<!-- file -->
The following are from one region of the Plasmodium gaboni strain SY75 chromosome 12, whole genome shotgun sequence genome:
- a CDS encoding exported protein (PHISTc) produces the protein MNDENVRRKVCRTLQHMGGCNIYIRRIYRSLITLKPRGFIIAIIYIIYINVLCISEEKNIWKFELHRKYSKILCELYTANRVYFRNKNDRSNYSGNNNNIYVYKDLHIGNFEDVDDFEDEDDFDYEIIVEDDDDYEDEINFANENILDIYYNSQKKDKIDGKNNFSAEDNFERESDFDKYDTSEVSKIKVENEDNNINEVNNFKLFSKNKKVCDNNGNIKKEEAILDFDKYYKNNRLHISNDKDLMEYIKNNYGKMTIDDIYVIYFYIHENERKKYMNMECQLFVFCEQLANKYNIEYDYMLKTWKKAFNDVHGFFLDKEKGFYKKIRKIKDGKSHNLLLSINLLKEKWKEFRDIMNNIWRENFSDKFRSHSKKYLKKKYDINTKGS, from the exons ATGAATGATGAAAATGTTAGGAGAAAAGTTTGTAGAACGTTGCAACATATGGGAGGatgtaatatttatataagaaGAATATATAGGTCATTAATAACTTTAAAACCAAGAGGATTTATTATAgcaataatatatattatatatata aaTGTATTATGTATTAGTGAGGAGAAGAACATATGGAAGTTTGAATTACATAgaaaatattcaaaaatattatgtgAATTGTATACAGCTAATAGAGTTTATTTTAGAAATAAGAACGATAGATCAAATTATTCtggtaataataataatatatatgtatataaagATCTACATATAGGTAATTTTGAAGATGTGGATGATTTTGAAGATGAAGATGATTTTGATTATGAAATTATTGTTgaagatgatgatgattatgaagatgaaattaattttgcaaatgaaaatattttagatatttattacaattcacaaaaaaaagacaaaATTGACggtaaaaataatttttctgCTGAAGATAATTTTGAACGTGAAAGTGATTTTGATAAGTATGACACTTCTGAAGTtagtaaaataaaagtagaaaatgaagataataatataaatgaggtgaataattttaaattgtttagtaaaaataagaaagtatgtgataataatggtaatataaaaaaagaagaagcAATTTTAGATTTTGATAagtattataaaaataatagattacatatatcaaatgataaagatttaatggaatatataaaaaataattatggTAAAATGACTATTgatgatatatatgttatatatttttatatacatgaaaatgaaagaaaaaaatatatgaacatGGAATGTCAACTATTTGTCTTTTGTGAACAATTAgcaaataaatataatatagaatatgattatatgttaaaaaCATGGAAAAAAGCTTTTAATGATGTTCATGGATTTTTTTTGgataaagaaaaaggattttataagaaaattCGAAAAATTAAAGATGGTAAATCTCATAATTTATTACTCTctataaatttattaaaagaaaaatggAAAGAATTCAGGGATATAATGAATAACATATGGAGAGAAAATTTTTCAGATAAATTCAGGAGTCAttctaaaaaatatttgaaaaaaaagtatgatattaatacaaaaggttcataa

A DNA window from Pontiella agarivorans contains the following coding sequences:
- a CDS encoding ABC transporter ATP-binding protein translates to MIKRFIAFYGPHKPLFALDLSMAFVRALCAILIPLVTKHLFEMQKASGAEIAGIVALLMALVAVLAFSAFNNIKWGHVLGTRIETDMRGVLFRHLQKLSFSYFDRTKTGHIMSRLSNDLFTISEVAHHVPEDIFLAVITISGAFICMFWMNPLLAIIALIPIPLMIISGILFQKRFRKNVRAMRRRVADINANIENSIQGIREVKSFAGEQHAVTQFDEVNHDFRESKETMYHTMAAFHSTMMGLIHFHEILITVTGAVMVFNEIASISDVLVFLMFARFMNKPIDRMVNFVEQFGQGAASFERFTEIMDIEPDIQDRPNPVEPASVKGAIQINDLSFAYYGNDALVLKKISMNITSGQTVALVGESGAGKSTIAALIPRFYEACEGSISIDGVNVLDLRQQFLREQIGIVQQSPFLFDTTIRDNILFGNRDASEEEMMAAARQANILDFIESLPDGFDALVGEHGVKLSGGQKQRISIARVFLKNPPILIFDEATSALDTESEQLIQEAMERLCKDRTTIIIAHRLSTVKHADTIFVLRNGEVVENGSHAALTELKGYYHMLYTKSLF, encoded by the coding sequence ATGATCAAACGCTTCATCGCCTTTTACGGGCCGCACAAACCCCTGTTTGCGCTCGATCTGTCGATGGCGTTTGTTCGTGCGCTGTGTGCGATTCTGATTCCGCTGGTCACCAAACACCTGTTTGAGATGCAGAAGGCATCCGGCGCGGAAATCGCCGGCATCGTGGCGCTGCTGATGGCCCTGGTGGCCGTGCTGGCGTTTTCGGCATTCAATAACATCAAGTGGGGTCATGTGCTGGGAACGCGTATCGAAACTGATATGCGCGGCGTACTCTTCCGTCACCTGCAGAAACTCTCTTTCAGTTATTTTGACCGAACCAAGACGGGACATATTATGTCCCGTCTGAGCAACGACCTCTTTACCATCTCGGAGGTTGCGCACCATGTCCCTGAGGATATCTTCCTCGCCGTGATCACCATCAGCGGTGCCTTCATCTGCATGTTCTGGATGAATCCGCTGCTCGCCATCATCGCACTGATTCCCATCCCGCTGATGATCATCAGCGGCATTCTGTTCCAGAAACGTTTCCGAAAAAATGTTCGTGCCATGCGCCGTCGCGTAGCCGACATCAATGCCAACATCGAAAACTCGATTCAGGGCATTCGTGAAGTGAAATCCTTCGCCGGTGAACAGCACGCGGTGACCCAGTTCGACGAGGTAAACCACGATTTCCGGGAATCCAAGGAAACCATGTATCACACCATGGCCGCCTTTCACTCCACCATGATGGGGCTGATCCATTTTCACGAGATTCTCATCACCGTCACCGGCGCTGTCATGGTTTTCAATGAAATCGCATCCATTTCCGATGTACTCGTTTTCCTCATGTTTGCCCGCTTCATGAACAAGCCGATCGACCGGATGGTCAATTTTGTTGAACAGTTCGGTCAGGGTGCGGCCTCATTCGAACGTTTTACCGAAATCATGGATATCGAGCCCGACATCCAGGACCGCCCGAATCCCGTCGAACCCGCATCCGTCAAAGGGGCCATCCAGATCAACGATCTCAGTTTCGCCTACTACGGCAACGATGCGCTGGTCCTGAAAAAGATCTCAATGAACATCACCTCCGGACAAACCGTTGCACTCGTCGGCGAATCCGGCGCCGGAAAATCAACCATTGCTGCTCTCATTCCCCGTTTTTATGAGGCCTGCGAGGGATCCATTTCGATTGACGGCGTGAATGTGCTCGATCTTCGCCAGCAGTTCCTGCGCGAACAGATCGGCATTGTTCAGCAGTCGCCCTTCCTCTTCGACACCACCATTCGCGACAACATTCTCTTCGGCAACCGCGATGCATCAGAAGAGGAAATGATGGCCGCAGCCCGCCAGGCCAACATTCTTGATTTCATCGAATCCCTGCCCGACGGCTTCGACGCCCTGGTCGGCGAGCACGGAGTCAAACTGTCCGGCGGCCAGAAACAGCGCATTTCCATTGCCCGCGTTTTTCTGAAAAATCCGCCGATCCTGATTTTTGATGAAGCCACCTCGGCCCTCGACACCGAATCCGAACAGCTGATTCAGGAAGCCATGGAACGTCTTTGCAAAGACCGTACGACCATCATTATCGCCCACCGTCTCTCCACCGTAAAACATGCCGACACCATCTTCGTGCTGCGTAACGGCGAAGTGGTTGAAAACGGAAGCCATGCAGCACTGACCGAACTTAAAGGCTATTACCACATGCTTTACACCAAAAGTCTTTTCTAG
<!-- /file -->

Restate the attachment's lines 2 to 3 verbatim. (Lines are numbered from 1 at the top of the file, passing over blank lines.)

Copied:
- a CDS encoding exported protein (PHISTc) produces the protein MNDENVRRKVCRTLQHMGGCNIYIRRIYRSLITLKPRGFIIAIIYIIYINVLCISEEKNIWKFELHRKYSKILCELYTANRVYFRNKNDRSNYSGNNNNIYVYKDLHIGNFEDVDDFEDEDDFDYEIIVEDDDDYEDEINFANENILDIYYNSQKKDKIDGKNNFSAEDNFERESDFDKYDTSEVSKIKVENEDNNINEVNNFKLFSKNKKVCDNNGNIKKEEAILDFDKYYKNNRLHISNDKDLMEYIKNNYGKMTIDDIYVIYFYIHENERKKYMNMECQLFVFCEQLANKYNIEYDYMLKTWKKAFNDVHGFFLDKEKGFYKKIRKIKDGKSHNLLLSINLLKEKWKEFRDIMNNIWRENFSDKFRSHSKKYLKKKYDINTKGS, from the exons ATGAATGATGAAAATGTTAGGAGAAAAGTTTGTAGAACGTTGCAACATATGGGAGGatgtaatatttatataagaaGAATATATAGGTCATTAATAACTTTAAAACCAAGAGGATTTATTATAgcaataatatatattatatatata aaTGTATTATGTATTAGTGAGGAGAAGAACATATGGAAGTTTGAATTACATAgaaaatattcaaaaatattatgtgAATTGTATACAGCTAATAGAGTTTATTTTAGAAATAAGAACGATAGATCAAATTATTCtggtaataataataatatatatgtatataaagATCTACATATAGGTAATTTTGAAGATGTGGATGATTTTGAAGATGAAGATGATTTTGATTATGAAATTATTGTTgaagatgatgatgattatgaagatgaaattaattttgcaaatgaaaatattttagatatttattacaattcacaaaaaaaagacaaaATTGACggtaaaaataatttttctgCTGAAGATAATTTTGAACGTGAAAGTGATTTTGATAAGTATGACACTTCTGAAGTtagtaaaataaaagtagaaaatgaagataataatataaatgaggtgaataattttaaattgtttagtaaaaataagaaagtatgtgataataatggtaatataaaaaaagaagaagcAATTTTAGATTTTGATAagtattataaaaataatagattacatatatcaaatgataaagatttaatggaatatataaaaaataattatggTAAAATGACTATTgatgatatatatgttatatatttttatatacatgaaaatgaaagaaaaaaatatatgaacatGGAATGTCAACTATTTGTCTTTTGTGAACAATTAgcaaataaatataatatagaatatgattatatgttaaaaaCATGGAAAAAAGCTTTTAATGATGTTCATGGATTTTTTTTGgataaagaaaaaggattttataagaaaattCGAAAAATTAAAGATGGTAAATCTCATAATTTATTACTCTctataaatttattaaaagaaaaatggAAAGAATTCAGGGATATAATGAATAACATATGGAGAGAAAATTTTTCAGATAAATTCAGGAGTCAttctaaaaaatatttgaaaaaaaagtatgatattaatacaaaaggttcataa

A DNA window from Pontiella agarivorans contains the following coding sequences: